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Office of the Dean
Phone: (208) 885-6470
Toll-free: 88-88-UIDAHO
Fax: (208) 885-6645
Email: deanengr@uidaho.edu

Janssen Engineering (JEB)
Room 125

875 Perimeter Drive MS 1011
Moscow, ID 83844-1011

Dean's Office Directory


Contact Denise Engebrecht
Phone: (208) 364-6123
Fax: (208) 364-3160
Email: denisee@uidaho.edu

Idaho Water Center
322 E. Front Street
Boise, ID 83702


Idaho Falls

Contact Debbie Caudle
Phone: (208) 282-7983
Fax: (208) 282-7929
Email: debrac@uidaho.edu

1776 Science Center Drive, Suite 306
Idaho Falls, Idaho 83402

Distance Education

Engineering Outreach
Phone: (208) 885-6373
Toll-free: (800) 824-2889
Fax: (208) 885-9249
E-mail: outreach@uidaho.edu


Electrical Engineering student Anna Camery

Houston, We Have Impact: What Women Want from Engineering

By Donna Emert

When strong engineering aptitude and the dogged persistence that leads to insight are exhibited equally by young men and young women, why are those women less likely than the men to choose an education, and a career, in engineering?

The research says women are more likely to seek careers that make a difference in the world, and to the people around them. Anna Camery, graduating from the university in December with a bachelor’s degree in electrical engineering, has experienced firsthand what that impact might entail, and takes the long view on making it happen.

“There are so many different areas where you can have impact,” says Camery. “Engineering is technology based. You’re not a doctor, saving lives, but maybe you're creating technology that in the future will save many lives.”

“I’ve done projects working on space and aerospace technology. You can work on prosthetics, defense technology, construction, anything involving computers, or power – helping to supply power to everyone in the world. Those projects assist people,” says Camery. “Engineering’s impact is really spread out over everything; it’s the behind the scenes groundwork that makes everything work."

For young women, and men, one key for success is to take advantage of every opportunity they can wrangle.

Camery has done that.

Her high school teachers recognized her aptitude and directed her toward challenging courses in math and physics. When she arrived at the University of Idaho, she took advantage of every classroom and extracurricular opportunity for full immersion in the field. As a freshman, she led a team in the design, development and implementation of a mobile artificial intelligence robotic system that ultimately placed second out of 10 teams in a Warbots Competition.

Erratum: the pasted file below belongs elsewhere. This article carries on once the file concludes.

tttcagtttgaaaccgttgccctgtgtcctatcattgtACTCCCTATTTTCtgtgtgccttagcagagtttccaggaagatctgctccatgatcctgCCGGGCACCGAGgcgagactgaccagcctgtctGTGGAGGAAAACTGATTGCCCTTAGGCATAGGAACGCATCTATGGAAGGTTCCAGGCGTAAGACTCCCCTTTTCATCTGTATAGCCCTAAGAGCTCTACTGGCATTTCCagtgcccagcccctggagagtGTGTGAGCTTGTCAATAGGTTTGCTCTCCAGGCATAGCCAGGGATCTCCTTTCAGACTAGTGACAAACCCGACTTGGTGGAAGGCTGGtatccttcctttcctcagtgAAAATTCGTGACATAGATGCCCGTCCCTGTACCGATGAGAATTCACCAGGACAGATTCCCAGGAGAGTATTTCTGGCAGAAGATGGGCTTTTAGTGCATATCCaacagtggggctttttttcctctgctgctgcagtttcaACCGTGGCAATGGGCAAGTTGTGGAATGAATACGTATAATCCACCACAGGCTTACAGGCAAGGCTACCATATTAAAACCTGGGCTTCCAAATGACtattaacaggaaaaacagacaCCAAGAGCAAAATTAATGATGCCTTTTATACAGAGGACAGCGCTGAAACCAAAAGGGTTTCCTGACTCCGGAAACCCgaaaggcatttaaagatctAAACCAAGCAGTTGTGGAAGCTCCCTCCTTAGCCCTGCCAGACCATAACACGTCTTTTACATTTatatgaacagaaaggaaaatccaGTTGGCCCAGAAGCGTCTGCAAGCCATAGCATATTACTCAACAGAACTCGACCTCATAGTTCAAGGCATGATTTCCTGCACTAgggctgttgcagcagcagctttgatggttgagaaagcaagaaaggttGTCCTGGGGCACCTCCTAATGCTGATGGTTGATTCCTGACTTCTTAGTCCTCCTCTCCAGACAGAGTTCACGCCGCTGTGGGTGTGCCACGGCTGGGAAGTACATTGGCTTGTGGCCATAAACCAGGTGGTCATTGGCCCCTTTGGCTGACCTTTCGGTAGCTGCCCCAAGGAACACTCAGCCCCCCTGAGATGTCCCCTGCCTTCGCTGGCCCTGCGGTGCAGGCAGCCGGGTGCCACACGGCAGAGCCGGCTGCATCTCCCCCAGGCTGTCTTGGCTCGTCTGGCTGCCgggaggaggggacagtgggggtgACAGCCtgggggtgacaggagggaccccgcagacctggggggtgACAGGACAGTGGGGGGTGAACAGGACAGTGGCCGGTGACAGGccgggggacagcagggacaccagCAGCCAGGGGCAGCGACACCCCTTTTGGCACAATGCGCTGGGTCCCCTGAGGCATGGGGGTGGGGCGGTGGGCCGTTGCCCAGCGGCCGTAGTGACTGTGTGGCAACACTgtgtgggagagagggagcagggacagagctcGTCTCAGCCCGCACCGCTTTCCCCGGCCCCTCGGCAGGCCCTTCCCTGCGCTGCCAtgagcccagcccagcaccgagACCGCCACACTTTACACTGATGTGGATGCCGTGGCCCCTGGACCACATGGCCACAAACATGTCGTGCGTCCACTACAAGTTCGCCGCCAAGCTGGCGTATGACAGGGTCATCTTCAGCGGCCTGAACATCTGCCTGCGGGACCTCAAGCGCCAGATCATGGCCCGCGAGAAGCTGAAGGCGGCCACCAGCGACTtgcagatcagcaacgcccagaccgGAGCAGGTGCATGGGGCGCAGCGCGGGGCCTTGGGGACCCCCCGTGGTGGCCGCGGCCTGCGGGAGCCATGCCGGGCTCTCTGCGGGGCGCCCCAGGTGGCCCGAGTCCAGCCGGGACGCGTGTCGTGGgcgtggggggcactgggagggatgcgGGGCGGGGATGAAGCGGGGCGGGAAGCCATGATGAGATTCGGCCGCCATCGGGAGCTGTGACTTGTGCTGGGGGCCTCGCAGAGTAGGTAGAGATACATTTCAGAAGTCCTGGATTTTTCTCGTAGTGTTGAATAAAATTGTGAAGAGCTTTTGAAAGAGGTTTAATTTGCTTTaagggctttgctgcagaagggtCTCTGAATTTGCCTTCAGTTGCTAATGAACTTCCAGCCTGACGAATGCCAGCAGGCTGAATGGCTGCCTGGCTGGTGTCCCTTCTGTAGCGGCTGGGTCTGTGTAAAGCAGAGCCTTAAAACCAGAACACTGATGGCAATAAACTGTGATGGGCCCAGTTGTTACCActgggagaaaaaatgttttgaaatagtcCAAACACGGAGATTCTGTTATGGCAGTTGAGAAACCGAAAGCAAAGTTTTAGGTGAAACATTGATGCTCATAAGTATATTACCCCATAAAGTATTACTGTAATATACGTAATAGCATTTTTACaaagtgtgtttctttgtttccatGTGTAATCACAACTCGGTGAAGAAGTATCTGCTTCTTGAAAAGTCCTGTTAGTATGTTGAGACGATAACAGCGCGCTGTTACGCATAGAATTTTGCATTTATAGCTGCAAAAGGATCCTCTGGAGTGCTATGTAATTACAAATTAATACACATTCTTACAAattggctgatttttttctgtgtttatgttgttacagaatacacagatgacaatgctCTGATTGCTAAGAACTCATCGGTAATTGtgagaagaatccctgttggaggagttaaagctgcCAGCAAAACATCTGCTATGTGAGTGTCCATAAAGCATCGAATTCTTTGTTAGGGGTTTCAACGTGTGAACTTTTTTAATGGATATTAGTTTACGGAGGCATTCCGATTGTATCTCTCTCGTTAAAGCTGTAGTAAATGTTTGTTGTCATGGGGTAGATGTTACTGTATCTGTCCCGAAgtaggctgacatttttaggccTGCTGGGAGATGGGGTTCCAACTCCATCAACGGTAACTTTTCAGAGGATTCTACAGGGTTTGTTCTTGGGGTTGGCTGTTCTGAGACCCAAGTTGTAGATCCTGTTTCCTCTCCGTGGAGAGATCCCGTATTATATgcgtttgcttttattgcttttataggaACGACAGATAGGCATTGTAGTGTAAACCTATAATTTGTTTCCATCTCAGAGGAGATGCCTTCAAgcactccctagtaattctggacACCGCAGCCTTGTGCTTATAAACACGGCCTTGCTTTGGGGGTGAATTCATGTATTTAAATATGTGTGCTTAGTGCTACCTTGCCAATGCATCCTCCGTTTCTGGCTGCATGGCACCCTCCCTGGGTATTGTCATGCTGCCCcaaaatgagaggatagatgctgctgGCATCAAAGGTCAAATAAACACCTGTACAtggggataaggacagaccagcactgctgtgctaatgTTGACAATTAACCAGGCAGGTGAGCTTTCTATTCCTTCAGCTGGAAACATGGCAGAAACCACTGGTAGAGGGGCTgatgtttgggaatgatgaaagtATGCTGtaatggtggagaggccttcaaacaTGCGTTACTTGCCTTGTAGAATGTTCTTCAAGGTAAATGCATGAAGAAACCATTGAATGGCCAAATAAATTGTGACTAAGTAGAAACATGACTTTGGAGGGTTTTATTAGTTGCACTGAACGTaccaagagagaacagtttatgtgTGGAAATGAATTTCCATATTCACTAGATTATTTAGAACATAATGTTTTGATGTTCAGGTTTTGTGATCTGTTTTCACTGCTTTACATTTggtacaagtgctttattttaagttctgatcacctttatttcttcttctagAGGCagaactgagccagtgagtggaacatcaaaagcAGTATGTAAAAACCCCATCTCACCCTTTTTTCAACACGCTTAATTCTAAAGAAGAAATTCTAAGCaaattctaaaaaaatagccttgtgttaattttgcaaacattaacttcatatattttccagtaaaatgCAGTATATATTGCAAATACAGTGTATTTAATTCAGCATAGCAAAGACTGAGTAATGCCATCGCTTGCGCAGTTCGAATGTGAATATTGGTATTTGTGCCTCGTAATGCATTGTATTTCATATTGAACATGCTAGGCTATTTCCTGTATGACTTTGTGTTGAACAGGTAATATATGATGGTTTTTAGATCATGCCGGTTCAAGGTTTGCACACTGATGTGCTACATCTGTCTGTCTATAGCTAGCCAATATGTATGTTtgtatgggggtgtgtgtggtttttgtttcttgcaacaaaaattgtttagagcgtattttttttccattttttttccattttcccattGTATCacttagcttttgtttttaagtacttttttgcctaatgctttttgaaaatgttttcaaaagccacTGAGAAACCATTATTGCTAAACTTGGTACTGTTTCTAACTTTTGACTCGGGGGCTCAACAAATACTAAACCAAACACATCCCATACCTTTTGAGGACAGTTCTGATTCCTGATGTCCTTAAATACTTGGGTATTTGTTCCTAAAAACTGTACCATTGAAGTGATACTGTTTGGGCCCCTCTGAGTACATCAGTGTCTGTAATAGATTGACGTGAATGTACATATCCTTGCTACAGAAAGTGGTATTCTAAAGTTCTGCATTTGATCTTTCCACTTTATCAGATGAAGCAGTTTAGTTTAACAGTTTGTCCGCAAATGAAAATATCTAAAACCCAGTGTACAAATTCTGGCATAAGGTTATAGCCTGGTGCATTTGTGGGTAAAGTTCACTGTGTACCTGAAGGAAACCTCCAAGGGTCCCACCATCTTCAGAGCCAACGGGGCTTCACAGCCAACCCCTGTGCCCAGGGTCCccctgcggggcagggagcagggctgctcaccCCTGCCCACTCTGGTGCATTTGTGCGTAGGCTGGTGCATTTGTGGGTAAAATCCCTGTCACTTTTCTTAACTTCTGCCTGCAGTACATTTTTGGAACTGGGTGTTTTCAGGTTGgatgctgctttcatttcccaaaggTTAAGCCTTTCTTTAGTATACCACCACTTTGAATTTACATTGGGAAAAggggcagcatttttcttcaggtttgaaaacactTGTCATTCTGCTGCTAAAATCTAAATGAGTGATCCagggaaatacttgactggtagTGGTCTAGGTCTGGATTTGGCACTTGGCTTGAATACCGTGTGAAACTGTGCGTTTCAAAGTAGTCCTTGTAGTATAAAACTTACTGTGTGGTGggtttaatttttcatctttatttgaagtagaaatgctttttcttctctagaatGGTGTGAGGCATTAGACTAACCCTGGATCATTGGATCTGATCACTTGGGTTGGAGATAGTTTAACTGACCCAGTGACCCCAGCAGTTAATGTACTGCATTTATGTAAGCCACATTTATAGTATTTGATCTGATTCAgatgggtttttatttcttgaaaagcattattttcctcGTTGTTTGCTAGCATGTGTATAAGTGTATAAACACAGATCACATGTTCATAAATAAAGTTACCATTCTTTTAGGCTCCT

After that, she was hooked.

“That was the class that got me interested in engineering and showed me what it had to offer,” says Camery. “Those first couple of classes drew me in and kept me there.”

In her four and a half years at the University of Idaho, Camery has taken on a variety of leadership roles in the Idaho RISE Near Space Engineering program, the Idaho Space Grant Consortium’s student high-altitude scientific balloon program. She led the team responsible for all RISE communications instrumentation, protocols, procedures, weather predictions, launch site selection, and navigation and tracking of balloons during flights.

In 2009 and again in 2010, she was selected to serve summer internships at NASA’s Jet Propulsion Laboratory (JPL), in Pasadena, Calif. All told, Camery has logged 20 weeks of work experience in JPL’s In Situ instrument section, assisting the chief engineer in research, design and construction of extreme environment instruments for future planetary exploration. That experience includes hands-on field and lab work, where she tested the electronics, circuitry and power systems for the Antarctica Borehole Probe Project.

As a senior, Camery worked as a member of a NASA-sponsored robotics team, and designed and built operational inductive charging systems for a future NASA Lunar Rover, an experience culminating in a presentation to NASA engineers and researchers.

Camery also volunteers on public service projects, is a member of the National Association for Women in Construction, and served as technology and electronics operator for her sorority, Delta Gamma.

For young women interested in engineering, Camery offers advice that she has ground tested and proven effective.

“My advice would be to really get involved in extracurricular activities, and to go talk to a couple of professors, because they'll be the ones who know the most and can help students know what works for them,” says Camery.

“The things that engineers get to work on are just amazing. There are endless opportunities out there.”
“The things that engineers get to work on are just amazing. There are endless opportunities out there.”
The fields of study in engineering at U-Idaho include:
The professions represented in each area of study are equally diverse.